And just like at the federal level, impeachment at the state level is extremely rare. For example, the state of Illinois has impeached only two officials in its entire historya judge in 1832-33 and a governor in 2008-09.
Donald Trump 2019 Impeachment
On September 24, 2019, House Speaker Nancy Pelosi announced a formal impeachment inquiry into President Trump regarding his alleged efforts to pressure the president of Ukraine to investigate possible wrongdoings by Trump’s political rival, former Vice President Joe Biden.
The decision to authorize the impeachment inquiry came after a whistleblower complaint detailed a July phone conversation between Trump and President Volodymyr Zelensky in which Trump allegedly tied Ukrainian military aid to personal political favors. The White House later released a reconstructed transcript of the phone call, which many Democrats argued demonstrated that Trump had violated the Constitution.
On December 18, 2019, Trump became the third U.S. president in history to be impeached as the House of Representatives voted nearly along party lines to impeach him over abuse of power and obstruction of Congress. Only two Democrats opposed the article on abuse of power and a third Democrat opposed the second article on obstruction of justice. No Republican voted in favor of either article of impeachment. On February 5, 2020, the Senate voted largely along party lines to acquit Trump on both charges.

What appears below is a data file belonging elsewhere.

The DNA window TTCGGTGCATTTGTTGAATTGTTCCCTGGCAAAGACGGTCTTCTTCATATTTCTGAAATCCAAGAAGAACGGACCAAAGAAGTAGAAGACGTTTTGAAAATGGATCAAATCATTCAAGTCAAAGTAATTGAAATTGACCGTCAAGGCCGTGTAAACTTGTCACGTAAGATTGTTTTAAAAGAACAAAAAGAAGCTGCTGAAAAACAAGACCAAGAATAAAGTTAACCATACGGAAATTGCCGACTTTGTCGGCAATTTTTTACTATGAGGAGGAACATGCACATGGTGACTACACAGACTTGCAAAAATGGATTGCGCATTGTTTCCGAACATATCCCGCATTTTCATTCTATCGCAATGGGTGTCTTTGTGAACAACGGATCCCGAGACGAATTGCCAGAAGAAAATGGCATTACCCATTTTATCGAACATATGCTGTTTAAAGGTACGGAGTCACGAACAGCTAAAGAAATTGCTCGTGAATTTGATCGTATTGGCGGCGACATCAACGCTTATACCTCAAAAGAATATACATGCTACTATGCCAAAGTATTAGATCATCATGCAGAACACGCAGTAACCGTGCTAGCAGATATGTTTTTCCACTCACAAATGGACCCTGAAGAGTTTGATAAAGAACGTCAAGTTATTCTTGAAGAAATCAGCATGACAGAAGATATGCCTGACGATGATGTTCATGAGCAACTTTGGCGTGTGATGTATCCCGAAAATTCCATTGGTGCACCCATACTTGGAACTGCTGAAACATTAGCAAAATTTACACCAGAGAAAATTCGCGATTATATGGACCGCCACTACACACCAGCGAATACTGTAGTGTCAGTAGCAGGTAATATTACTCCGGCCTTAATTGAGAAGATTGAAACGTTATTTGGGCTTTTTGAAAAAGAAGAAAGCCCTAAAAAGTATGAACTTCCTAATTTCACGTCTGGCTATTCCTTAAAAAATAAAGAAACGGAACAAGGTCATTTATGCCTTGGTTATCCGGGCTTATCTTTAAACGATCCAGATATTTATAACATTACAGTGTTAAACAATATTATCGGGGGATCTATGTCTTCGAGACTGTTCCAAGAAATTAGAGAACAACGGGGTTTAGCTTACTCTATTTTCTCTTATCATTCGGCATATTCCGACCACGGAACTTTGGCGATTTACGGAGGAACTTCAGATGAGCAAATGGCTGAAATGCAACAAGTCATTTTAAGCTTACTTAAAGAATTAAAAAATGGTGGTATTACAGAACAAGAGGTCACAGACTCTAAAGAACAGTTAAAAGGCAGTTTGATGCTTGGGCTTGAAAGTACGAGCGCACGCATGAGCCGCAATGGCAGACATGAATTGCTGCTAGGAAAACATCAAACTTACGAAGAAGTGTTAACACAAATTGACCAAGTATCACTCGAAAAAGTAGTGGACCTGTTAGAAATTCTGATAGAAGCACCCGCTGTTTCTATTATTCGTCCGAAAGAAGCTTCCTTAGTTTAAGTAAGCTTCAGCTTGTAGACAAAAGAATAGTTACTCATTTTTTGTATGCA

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House Impeaches Trump For Second Time Senate Must Now Weigh Conviction
WASHINGTON The House impeached President Donald Trump on Wednesday for a second time, charging him with “incitement of insurrection” for his role in the violent riot by a pro-Trump mob in the U.S. Capitol that left five people dead and terrorized lawmakers as they sought to affirm President-elect Joe Biden’s victory.
The vote to impeach passed the Democratic-controlled House by 232-197, with 10 Republicans voting against Trump. It was the most bipartisan vote on a presidential impeachment in history, doubling the five Democrats who voted to impeach Bill Clinton in 1998.
The House is expected to immediately send the article of impeachment to the Senate, requiring it to begin the process of holding a trial to determine whether to convict Trump and potentially bar him from ever running for any federal office again.
Bill Clinton: Impeached In 1998
President Clinton walking to the podium to deliver a short statement on the impeachment inquiry, apologizing to the country for his conduct in the Monica Lewinsky affair and that he would accept a congressional censure or rebuke.